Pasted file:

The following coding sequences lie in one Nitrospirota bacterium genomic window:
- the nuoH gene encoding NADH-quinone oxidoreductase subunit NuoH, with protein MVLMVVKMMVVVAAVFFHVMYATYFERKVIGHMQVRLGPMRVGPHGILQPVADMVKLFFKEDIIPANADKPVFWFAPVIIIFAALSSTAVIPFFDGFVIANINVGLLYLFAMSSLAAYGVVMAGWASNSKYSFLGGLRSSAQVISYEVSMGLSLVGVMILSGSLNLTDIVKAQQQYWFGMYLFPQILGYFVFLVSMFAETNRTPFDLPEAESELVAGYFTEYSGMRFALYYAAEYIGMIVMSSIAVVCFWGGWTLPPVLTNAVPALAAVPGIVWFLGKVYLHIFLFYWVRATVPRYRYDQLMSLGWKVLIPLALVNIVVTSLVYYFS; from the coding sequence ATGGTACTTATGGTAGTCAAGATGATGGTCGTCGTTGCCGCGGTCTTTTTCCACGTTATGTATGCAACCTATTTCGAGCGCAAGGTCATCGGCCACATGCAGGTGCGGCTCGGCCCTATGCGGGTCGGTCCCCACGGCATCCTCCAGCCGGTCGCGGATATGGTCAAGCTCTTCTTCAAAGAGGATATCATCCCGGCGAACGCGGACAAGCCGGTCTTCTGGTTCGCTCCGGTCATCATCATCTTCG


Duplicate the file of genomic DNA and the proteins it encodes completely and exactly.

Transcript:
The following coding sequences lie in one Nitrospirota bacterium genomic window:
- the nuoH gene encoding NADH-quinone oxidoreductase subunit NuoH, with protein MVLMVVKMMVVVAAVFFHVMYATYFERKVIGHMQVRLGPMRVGPHGILQPVADMVKLFFKEDIIPANADKPVFWFAPVIIIFAALSSTAVIPFFDGFVIANINVGLLYLFAMSSLAAYGVVMAGWASNSKYSFLGGLRSSAQVISYEVSMGLSLVGVMILSGSLNLTDIVKAQQQYWFGMYLFPQILGYFVFLVSMFAETNRTPFDLPEAESELVAGYFTEYSGMRFALYYAAEYIGMIVMSSIAVVCFWGGWTLPPVLTNAVPALAAVPGIVWFLGKVYLHIFLFYWVRATVPRYRYDQLMSLGWKVLIPLALVNIVVTSLVYYFS; from the coding sequence ATGGTACTTATGGTAGTCAAGATGATGGTCGTCGTTGCCGCGGTCTTTTTCCACGTTATGTATGCAACCTATTTCGAGCGCAAGGTCATCGGCCACATGCAGGTGCGGCTCGGCCCTATGCGGGTCGGTCCCCACGGCATCCTCCAGCCGGTCGCGGATATGGTCAAGCTCTTCTTCAAAGAGGATATCATCCCGGCGAACGCGGACAAGCCGGTCTTCTGGTTCGCTCCGGTCATCATCATCTTCG